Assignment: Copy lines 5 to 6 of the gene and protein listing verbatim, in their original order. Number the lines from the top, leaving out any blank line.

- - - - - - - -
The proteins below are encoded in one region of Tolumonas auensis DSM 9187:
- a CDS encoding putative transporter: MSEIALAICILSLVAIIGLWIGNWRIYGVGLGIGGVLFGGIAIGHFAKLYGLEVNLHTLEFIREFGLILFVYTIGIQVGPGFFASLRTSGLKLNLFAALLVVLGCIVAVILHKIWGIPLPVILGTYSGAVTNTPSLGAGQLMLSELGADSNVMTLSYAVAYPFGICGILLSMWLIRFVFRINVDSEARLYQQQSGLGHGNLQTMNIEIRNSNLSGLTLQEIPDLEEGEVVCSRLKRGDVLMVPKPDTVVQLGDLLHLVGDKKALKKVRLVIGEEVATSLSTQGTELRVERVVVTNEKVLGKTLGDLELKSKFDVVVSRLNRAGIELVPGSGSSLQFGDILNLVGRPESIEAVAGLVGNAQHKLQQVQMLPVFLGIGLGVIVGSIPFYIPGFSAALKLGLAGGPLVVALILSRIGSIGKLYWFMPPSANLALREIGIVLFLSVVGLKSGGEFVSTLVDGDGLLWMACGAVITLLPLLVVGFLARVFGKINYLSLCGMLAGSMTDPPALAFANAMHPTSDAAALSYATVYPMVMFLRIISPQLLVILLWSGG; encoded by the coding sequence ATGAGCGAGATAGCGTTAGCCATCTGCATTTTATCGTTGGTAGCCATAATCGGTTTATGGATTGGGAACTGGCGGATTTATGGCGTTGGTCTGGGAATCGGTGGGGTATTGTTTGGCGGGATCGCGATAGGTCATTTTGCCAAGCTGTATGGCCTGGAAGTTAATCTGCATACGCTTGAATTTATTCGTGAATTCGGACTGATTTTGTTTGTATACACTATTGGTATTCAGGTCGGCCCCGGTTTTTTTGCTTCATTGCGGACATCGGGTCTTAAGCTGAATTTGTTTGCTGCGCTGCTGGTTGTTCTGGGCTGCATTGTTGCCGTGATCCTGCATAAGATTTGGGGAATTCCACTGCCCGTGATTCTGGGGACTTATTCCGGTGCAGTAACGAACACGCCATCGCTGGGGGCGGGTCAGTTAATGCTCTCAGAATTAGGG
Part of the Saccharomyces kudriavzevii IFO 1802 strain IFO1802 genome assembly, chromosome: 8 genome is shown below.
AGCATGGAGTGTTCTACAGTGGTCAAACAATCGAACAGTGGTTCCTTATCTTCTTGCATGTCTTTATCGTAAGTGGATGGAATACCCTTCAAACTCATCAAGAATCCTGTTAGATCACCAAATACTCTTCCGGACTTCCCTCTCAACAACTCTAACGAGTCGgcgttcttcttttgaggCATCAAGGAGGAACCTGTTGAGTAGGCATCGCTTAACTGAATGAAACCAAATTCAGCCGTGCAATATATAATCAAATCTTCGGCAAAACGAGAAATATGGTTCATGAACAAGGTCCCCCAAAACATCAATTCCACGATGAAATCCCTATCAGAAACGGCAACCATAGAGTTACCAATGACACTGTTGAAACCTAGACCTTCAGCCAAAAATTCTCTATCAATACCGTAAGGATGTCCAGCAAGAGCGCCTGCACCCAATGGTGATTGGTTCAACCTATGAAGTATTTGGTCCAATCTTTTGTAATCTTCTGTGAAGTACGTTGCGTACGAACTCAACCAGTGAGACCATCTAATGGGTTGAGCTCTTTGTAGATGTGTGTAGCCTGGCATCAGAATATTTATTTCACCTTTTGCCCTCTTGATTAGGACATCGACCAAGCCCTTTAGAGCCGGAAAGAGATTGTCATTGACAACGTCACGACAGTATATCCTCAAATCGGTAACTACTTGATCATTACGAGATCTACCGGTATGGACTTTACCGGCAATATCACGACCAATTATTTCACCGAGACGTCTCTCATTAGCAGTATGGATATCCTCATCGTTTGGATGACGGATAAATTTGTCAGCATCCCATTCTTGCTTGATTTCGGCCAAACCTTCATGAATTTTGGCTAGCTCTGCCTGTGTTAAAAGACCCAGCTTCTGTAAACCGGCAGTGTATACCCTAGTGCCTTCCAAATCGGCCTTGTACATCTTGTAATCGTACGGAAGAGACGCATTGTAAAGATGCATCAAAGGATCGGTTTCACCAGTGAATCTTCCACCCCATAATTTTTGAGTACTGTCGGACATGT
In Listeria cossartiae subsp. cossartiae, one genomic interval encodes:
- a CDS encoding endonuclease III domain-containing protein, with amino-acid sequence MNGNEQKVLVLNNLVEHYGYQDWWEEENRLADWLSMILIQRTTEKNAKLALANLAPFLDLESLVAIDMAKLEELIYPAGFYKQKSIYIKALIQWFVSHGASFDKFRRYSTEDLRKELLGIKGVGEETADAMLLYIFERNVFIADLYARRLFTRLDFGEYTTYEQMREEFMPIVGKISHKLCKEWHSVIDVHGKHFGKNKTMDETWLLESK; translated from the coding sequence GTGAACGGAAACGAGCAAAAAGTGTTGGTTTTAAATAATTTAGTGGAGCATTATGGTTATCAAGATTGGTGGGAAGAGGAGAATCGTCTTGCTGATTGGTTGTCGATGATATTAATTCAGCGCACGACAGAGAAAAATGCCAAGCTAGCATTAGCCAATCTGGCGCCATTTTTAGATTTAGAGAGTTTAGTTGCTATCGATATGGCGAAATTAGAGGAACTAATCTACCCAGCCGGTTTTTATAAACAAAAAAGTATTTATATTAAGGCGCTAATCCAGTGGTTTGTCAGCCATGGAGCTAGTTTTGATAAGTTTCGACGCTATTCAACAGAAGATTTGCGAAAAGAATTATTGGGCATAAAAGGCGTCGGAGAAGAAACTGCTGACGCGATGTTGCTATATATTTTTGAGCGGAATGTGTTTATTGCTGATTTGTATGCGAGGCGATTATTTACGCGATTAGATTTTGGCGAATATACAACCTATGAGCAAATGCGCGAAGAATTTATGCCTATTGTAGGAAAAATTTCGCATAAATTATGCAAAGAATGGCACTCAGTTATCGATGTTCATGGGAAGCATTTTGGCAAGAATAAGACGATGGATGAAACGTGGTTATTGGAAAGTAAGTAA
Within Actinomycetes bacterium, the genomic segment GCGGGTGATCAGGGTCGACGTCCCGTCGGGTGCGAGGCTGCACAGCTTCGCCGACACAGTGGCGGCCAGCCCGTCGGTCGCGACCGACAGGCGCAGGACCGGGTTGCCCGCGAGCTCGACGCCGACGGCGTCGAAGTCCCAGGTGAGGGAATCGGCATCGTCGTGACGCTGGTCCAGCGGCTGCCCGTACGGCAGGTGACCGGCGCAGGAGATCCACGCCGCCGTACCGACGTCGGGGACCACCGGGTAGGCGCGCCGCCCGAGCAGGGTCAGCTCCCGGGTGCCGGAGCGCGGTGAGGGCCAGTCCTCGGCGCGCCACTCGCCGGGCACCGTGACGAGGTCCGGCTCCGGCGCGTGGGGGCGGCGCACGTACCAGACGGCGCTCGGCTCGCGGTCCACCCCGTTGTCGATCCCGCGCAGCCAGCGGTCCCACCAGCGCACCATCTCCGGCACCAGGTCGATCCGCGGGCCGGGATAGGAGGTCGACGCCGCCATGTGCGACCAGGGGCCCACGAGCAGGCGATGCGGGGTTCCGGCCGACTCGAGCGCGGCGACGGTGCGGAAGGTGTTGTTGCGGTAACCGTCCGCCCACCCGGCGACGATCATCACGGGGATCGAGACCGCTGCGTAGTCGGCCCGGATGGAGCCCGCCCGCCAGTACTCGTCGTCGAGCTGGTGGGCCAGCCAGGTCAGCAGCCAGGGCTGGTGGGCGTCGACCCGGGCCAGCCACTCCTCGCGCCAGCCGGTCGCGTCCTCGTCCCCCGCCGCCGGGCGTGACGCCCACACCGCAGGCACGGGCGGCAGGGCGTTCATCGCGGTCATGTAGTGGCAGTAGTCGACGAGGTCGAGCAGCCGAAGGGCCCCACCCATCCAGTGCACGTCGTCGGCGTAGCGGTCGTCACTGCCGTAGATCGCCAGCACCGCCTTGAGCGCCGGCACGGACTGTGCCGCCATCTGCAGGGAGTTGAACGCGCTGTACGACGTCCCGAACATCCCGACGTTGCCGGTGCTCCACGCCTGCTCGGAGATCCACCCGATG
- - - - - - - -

In Listeria cossartiae subsp. cossartiae, one genomic interval encodes:
- a CDS encoding endonuclease III domain-containing protein, with amino-acid sequence MNGNEQKVLVLNNLVEHYGYQDWWEEENRLADWLSMILIQRTTEKNAKLALANLAPFLDLESLVAIDMAKLEELIYPAGFYKQKSIYIKALIQWFVSHGASFDKFRRYSTEDLRKELLGIKGVGEETADAMLLYIFERNVFIADLYARRLFTRLDFGEYTTYEQMREEFMPIVGKISHKLCKEWHSVIDVHGKHFGKNKTMDETWLLESK; translated from the coding sequence GTGAACGGAAACGAGCAAAAAGTGTTGGTTTTAAATAATTTAGTGGAGCATTATGGTTATCAAGATTGGTGGGAAGAGGAGAATCGTCTTGCTGATTGGTTGTCGATGATATTAATTCAGCGCACGACAGAGAAAAATGCCAAGCTAGCATTAGCCAATCTGGCGCCATTTTTAGATTTAGAGAGTTTAGTTGCTATCGATATGGCGAAATTAGAGGAACTAATCTACCCAGCCGGTTTTTATAAACAAAAAAGTATTTATATTAAGGCGCTAATCCAGTGGTTTGTCAGCCATGGAGCTAGTTTTGATAAGTTTCGACGCTATTCAACAGAAGATTTGCGAAAAGAATTATTGGGCATAAAAGGCGTCGGAGAAGAAACTGCTGACGCGATGTTGCTATATATTTTTGAGCGGAATGTGTTTATTGCTGATTTGTATGCGAGGCGATTATTTACGCGATTAGATTTTGGCGAATATACAACCTATGAGCAAATGCGCGAAGAATTTATGCCTATTGTAGGAAAAATTTCGCATAAATTATGCAAAGAATGGCACTCAGTTATCGATGTTCATGGGAAGCATTTTGGCAAGAATAAGACGATGGATGAAACGTGGTTATTGGAAAGTAAGTAA